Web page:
In Japan, the first documented introduction of the matchlock, which became known as the tanegashima, was through the Portuguese in 1543.[15] The tanegashima seems to have been based on snap matchlocks that were produced in the armory of Goa in Portuguese India, which was captured by the Portuguese in 1510.[16] While the Japanese were technically able to produce tempered steel (e.g. sword blades), they preferred to use work-hardened brass springs in their matchlocks. The name tanegashima came from the island where a Chinese junk with Portuguese adventurers on board was driven to anchor by a storm. The lord of the Japanese island Tanegashima Tokitaka (1528–1579) purchased two matchlock rifles from the Portuguese and put a sword smith to work copying the matchlock barrel and firing mechanism. Within a few years, the use of the tanegashima in battle forever changed the way war was fought in Japan.[17]

Despite the appearance of more advanced ignition systems, such as that of the wheellock and the snaphance, the low cost of production, simplicity, and high availability of the matchlock kept it in use in European armies until about 1720. It was eventually completely replaced by the flintlock as the foot soldier's main armament.

There is evidence that matchlock rifles may have been in use among some peoples in Christian Abyssinia in the late Middle Ages. Although modern rifles were imported into Ethiopia during the 19th century, contemporary British historians noted that, along with slingshots, matchlock rifle weapons were used by the elderly for self-defense and by the militaries of the Ras.[18][19]

Modern use[edit]

Tibetans with matchlock rifle (1905 painting)

Under Qing rule, the Hakka on Taiwan owned matchlock muskets. Han people traded and sold matchlock muskets to the Taiwanese aborigines. During the Sino-French War, the Hakka and Aboriginals used their matchlock muskets against the French in the Keelung Campaign and Battle of Tamsui. The Hakka used their matchlock muskets to resist the Japanese invasion of Taiwan (1895) and Han Taiwanese and Aboriginals conducted an insurgency against Japanese rule.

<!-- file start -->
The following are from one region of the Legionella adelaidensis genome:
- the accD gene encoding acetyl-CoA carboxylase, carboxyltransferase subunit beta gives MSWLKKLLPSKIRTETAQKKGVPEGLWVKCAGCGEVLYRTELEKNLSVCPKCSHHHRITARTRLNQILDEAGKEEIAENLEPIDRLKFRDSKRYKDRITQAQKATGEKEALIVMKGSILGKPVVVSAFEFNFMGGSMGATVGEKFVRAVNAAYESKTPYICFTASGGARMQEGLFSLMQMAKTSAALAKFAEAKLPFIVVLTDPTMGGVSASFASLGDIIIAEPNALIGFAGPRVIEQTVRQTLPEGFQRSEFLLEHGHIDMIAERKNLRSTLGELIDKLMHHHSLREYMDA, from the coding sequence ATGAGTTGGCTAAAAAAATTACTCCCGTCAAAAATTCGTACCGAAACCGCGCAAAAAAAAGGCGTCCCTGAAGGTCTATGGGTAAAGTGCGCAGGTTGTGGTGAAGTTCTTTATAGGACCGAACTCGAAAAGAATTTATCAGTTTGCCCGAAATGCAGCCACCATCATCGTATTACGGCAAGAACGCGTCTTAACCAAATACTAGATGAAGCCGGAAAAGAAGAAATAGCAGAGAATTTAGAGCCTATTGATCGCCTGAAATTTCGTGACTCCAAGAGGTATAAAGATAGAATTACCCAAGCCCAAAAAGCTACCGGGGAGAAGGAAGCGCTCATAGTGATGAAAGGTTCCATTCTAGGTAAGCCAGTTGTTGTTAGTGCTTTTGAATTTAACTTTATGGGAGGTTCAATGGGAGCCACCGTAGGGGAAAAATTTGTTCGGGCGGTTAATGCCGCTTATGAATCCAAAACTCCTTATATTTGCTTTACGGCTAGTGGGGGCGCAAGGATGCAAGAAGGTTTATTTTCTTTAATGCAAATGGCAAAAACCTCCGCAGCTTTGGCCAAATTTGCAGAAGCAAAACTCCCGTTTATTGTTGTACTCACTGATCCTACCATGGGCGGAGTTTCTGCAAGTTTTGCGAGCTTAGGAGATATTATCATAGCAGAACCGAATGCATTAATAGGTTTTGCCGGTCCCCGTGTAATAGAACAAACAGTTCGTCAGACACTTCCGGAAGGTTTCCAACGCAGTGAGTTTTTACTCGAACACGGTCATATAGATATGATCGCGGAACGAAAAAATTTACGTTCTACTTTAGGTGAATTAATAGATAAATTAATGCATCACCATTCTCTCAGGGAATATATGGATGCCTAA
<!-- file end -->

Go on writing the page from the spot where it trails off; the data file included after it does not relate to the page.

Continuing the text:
Tibetans have used matchlocks from as early as the sixteenth century until very recently.[20] Tibetan nomad fighters used arquebuses for warfare during the Chinese invasion of Tibet as late as the second half of the 20th century. Tibetan nomads still use matchlock rifles to hunt wolves and other predatory animals. These matchlock arquebuses typically feature a long, sharpened retractable forked stand and are part of Tibetan traditional Nomad regalia. Some of these arquebuses are engraved with silver and gold inlays and/or have damascened barrels. The early 20th century explorer Sven Hedin also encountered Tibetan tribesmen on horseback armed with matchlock rifles along the Tibetan border with Xinjiang.


  1. ^ Ágoston, Gábor (2005). Guns for the Sultan. Cambridge University Press. p. 88. ISBN 978-0-521-84313-3.
  2. ^ "Handgonnes and Matchlocks". Retrieved 2008-12-05.
  3. ^ a b c Weir, William (2005). 50 Weapons That Changed Warfare. Franklin Lakes, NJ: Career Press. pp. 71–74. ISBN 1-56414-756-8.
  4. ^ The defences of Macau: forts, ships and weapons over 450 years Author Richard J. Garrett, Publisher Hong Kong University Press, 2010, ISBN 988-8028-49-9, ISBN 978-988-8028-49-8 P.176
  5. ^ Blair, Claude (18 May 1962). "European & American Arms, C. 1100-1850". B. T. Batsford – via Google Books.
  6. ^ Dale Taylor (1997), The Writer's Guide to Everyday Life in Colonial America, ISBN 0-89879-772-1, p. 159.
  7. ^ Saidel, Benjamin (2000). "Matchlocks, Flintlocks, and Saltpetre: The Chronological Implications for the Use of Matchlock Muskets among Ottoman-Period Bedouin in the Southern Levant" (PDF). International Journal of Historical Archaeology. 4 (3): 197. Retrieved 24 September 2013.[permanent dead link]
  8. ^ Petzal, David E., and Bourjaily, Phil, with Fenson, Brad. The Total Gun Manual (Canadian edition) (San Francisco: WeldonOwen, 2014), p.5
  9. ^ Nicolle, David (1995). The Janissaries. Osprey. pp. 21f. ISBN 1-85532-413-X.
  10. ^ Elgood, Robert (15 November 1995). "Firearms of the Islamic World: In the Tared Rajab Museum, Kuwait". I.B.Tauris – via Google Books.
  11. ^ [1][permanent dead link]
  12. ^ "Google Sites".
  13. ^ Garrett, Richard J. (1 March 2010). "The Defences of Macau: Forts, Ships and Weapons over 450 years". Hong Kong University Press – via Google Books.
  14. ^ Kenneth Warren Chase (7 July 2003). Firearms: A Global History to 1700. Cambridge University Press. pp. 144–. ISBN 978-0-521-82274-9.
  15. ^ Lidin, Olof G. (18 May 2018). "Tanegashima: The Arrival of Europe in Japan". NIAS Press – via Google Books.
  16. ^ The bewitched gun : the introduction of the firearm in the Far East by the Portuguese, by Rainer Daehnhardt 1994 P.26
  17. ^ Noel Perrin, (1979). Giving up the gun: Japan's reversion to the sword, 1543-1879. David R Godine. ISBN 9780879237738. Retrieved 2011-09-22.
  18. ^ Chisholm, Hugh (18 May 2018). "The Encyclopædia Britannica: A Dictionary of Arts, Sciences, Literature and General Information". At the University Press – via Google Books.
  19. ^ Office, The Foreign (18 May 2018). "Memorandum on Abyssinia". The Journal of the Royal Geographical Society of London. 25: 215–218. doi:10.2307/1798118. JSTOR 1798118.
  20. ^ La Rocca, Donald J. "Tibetan Arms and Armor". Department of Arms and Armor, The Metropolitan Museum of Art. Retrieved 26 August 2018.